Do The 'Ghosted' Stars Believe In Ghosts? Yes & No


Just because the upcoming FOX comedy Ghosted is a scripted show doesn't mean its content is entirely fictional. The series follows a man who believes his wife was abducted by aliens (Adam Scott) and a total skeptic (Craig Robinson) who are recruited by a secret government agency to investigate suspicious and unexplained (i.e. possibly paranormal) activity in the Los Angeles area. During San Diego roundtable interviews promoting the show, the cast and producers shared their real life beliefs surrounding the paranormal — and it was a surprisingly mixed bag. "I don't [believe]," Scott says plainly. "I don't believe in any of it."

But his character, Max, is a firm believer in the paranormal. "It's the opposite of the show," Scott says, explaining that Robinson, who rejects the idea of ghosts on the show, actually does believe in them in real life.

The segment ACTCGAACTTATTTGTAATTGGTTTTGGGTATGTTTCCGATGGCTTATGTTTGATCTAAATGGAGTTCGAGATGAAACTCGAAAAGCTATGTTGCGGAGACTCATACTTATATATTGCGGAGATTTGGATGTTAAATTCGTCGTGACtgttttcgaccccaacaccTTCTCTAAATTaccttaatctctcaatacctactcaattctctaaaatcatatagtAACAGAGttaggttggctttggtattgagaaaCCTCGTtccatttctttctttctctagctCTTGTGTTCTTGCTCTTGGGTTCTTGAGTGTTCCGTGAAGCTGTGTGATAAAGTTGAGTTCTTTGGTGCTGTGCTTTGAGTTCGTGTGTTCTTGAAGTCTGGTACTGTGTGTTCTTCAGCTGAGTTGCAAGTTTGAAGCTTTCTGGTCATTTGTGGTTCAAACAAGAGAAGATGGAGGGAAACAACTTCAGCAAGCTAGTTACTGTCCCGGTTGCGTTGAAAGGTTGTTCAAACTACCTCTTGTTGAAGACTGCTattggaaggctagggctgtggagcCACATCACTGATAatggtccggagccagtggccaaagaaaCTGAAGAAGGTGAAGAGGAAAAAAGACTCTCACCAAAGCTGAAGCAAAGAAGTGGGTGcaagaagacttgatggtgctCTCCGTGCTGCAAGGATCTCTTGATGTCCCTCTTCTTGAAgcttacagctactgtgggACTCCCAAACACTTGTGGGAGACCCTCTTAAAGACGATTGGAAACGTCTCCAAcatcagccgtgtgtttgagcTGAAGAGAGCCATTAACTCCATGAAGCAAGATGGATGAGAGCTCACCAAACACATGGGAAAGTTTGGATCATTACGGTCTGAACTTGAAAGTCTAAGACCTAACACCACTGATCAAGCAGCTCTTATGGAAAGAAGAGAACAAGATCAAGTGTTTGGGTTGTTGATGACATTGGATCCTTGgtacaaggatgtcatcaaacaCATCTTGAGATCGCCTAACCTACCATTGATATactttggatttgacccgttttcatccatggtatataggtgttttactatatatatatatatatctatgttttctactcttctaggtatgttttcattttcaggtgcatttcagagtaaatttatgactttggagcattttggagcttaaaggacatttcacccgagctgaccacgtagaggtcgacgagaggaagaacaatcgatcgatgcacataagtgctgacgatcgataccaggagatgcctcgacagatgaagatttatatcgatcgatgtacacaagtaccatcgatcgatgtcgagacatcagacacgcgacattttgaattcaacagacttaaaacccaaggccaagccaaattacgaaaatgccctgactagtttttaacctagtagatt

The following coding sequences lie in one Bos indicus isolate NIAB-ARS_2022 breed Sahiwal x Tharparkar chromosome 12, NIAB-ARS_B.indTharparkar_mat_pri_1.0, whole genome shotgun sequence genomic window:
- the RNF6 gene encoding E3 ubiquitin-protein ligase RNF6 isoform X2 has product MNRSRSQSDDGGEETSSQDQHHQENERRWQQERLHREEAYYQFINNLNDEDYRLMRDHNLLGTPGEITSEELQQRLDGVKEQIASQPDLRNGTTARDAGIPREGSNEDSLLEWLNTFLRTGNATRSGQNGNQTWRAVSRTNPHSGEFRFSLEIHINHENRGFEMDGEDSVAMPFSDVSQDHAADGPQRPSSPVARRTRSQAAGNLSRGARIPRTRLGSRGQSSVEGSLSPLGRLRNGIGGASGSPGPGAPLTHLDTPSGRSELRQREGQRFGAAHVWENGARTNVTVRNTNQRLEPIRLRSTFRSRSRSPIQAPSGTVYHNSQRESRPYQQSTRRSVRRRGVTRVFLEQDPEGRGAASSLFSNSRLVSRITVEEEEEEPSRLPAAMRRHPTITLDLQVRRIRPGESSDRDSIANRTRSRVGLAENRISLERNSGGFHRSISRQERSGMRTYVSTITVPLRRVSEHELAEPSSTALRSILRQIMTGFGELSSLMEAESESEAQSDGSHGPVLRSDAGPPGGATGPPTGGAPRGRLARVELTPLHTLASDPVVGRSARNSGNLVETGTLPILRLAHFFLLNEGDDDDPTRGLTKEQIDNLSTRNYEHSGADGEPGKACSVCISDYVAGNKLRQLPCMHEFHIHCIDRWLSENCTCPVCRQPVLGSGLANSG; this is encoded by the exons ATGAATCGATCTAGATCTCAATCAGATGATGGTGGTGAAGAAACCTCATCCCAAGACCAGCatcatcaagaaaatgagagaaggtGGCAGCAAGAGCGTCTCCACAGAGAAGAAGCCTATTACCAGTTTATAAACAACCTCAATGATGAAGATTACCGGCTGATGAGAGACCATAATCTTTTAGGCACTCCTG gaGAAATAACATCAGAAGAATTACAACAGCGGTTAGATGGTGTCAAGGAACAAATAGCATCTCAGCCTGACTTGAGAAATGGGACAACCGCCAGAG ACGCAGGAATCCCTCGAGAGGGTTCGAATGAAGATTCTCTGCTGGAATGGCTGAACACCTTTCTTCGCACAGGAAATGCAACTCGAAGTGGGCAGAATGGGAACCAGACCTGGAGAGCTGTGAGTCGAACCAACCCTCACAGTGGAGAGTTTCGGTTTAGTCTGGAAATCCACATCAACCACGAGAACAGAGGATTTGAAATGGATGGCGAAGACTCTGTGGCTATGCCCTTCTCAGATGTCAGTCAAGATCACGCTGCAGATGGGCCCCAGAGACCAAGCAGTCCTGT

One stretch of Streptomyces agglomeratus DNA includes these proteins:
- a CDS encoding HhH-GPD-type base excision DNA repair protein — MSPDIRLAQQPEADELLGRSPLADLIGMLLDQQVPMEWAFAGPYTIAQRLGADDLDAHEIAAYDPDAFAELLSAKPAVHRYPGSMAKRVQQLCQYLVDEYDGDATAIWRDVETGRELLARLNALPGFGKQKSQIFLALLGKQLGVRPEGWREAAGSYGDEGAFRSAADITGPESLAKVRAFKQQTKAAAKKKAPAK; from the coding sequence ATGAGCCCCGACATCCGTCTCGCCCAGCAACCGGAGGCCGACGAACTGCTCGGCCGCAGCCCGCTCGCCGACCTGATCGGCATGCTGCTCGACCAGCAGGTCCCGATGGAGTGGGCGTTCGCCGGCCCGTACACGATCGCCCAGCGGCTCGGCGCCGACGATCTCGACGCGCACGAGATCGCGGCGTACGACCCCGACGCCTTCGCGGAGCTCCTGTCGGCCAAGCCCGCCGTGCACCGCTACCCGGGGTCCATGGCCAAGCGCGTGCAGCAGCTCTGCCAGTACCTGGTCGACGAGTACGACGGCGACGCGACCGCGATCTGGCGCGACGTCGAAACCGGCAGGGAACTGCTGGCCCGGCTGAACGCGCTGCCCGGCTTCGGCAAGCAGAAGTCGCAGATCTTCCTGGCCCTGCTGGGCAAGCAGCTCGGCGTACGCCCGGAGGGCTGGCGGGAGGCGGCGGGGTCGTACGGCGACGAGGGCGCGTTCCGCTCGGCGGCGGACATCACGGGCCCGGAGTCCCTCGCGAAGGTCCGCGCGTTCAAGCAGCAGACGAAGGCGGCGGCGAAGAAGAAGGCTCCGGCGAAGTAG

Robinson elaborates: "I've had some experiences, yes..." he says coyly. "Nothing that needs to be shared right now, but I do believe."

"I haven't been able to get anything out of him," Scott says of his co-star, to which Robinson offers a sly grin in return.

Ally Walker, who plays the secret government agent recruit, says she's "open to the idea" of the paranormal in real life. "Why not?" she says, throwing her hands up in the air.

Tom Gormican, who created the show, does believe in some sort of paranormal elements, but just like Robinson, he's hesitant to say what exactly that looks like. "I've never had any close encounters," he says, stating that he "isn't comfortable" revealing more than that.

Executive producer Kevin Etten, however, believes any sort of paranormal activity, ghosts or otherwise, is total hogwash. "It's all fake," he says, full stop.

The show, which Scott describes as, "if Stranger Things and Midnight Run had a baby" premieres Oct. 11 on FOX. Fingers crossed Robinson becomes a little more open to sharing his real life ghost stories in the meantime, because I for one am entirely intiruged.